Grisi Siknis in Nicaragua

The Grisi siknis is known as the “crazy sickness” or “collective madness” most prominent in Central America it seems to affect many tribes in the region. Both articles describe the ineffectiveness of western medicine in healing this illness and how it should be recognized as a true disease because we should realize an illness is not solely based on biological markers but complex intertwining of various aspects of culture with human social conduct.


In the news article (Widdicombe) they explain that 60 people of the remote jungle tribe in Nicaragua known as the Miskito. The sickness allows for the person to go into deep unconsciousness sort of in a deep trance then suddenly wake up to a manic episode where they run wildly trying to escape from “invisible enemies”. Most commonly the illness is found to strike women but is known to ransack through entire villages. During the manic episode “victims often rip off their clothes, flee into the forest or the murky, fast-flowing river, and appear to develop superhuman strength. In such a crazed state, these women are difficult to stop. With their eyes closed, and armed with machetes or sticks, they think nothing of attacking whoever or whatever stands between them and the mysterious force that beckons”(Ross). Once someone is a victim of the illness it cause a sort of hysteria among the surrounding people which might indicate for a high incidence rate since so argue it’s a psychological and spiritual matter.


In the news article mentioned they tried using anti-convulsive drugs and anti-depressants but that they were ineffective. They then tried testing the local drinking water and advised the locals to drink coconut juice since in past outbreaks investigation concluded that people had put hallucinogenic substances in the water, but nothing was found. Then moving onto Miskito healers many of the victims were reported to being healed 15 to 30 days later, using the ancient rituals of the native healers. Thus western trained doctors were left to only aid and support the healers because of their effectiveness with the illness.



-Nicola Ross, “Nicaragua’s Crazy Sickness: an indigenous community grapples with a mysterious ailment”, The Walrus Magazine, June 2006 Magazine (online), Link:


-Rupert Widdicombe, “Nicaragua Village in grip of Madness”, The Guardian, News, December 2003 News (online), Link:

This Post Has 2 Comments

  1. Valencia Smith says:

    I would define culture as the similar beliefs and traditions between a group of people that involve lifestyle, spiritual, and similar ways of life that make them different from another group of people. Culture is something that I feel makes us very unique depending on where we come from and the traditions and beliefs we choose to follow.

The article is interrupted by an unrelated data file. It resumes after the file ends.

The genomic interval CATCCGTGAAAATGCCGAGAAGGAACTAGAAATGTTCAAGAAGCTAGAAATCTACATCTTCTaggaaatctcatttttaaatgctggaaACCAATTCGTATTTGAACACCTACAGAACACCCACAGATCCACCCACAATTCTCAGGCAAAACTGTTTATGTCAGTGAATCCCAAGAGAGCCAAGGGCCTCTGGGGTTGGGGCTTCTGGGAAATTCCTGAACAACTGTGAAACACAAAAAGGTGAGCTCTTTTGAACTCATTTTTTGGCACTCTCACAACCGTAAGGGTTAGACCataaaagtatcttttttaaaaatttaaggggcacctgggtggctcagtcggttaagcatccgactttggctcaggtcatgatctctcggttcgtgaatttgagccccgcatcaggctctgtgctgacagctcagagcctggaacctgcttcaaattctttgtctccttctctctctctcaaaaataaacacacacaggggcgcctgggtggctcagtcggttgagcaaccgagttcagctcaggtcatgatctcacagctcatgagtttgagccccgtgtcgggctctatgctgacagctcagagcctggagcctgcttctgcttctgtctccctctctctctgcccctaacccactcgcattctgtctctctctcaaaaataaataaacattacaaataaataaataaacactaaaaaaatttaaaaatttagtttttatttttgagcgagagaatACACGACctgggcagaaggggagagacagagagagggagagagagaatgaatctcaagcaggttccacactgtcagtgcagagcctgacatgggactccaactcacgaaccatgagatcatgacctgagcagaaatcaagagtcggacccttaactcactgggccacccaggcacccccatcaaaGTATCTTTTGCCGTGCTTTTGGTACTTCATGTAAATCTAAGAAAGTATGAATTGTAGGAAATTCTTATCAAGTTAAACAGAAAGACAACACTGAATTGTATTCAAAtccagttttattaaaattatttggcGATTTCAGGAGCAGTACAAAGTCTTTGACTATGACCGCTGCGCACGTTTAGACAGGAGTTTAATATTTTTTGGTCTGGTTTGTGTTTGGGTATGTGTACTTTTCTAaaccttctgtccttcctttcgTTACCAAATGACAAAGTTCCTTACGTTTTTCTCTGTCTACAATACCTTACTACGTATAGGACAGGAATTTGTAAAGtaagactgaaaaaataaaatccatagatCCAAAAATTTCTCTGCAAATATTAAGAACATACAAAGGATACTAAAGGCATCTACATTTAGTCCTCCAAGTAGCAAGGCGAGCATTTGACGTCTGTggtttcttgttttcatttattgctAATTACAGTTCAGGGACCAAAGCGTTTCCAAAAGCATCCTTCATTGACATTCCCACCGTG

I thought that this sickness was very interesting to read about because it reminded me of someone basically having a nervous breakdown. I think that in others cultures this condition could be called a nervous breakdown because it has all the similar symptoms. I feel like because Western medicine is not as advanced as it needs to be, because who have this condition can’t seek the help that they need.
    I feel like this illness should be considered a CBS because I think that the ways of life of the Nicaraguan people may cause them to go into these madness episodes. I agree with the fact that illness does not only involve the interruption of your physical health but also your mental state. And because of this, Grisi is considered a disease.
    A different approach to studying this condition could involve different research trials to try and pinpoint the origin of the condition and try to find a solution to fixing the problem.

  2. Ava Peera says:

    I believe culture is the sharing of beliefs and values within a group of people. I believe culture is a way for people to identify with other people that they can relate to. Location and origin of a group of people also has a role in culture. People with similar backgrounds and heritage tend to share the same cultural beliefs and practices.
    I believe this illness should be considered a culture-bound syndrome. It is clearly an illness that greatly affects a certain cultural group. Grisi Siknis is a very prevalent illness for the people of the Miskito tribe. Even though it is not clear why or how the illness exactly comes about, it is clear that it is attacking a certain location and group of people. An advantage to labeling the illness as a CBS is to make it more well known. Hopefully if Grisi Siknis is categorized as a CBS then more people will hear about the illness and try to help the Nicaraguan people. A disadvantage may be that people might disregard the illness since it is not directly affecting his or her own cultural group.
    This illness sounds like the people are experiencing hallucinations, a bit of dementia, and having mental breakdowns. In the Western culture, it would probably be treated as one of the above illnesses.

Leave a Reply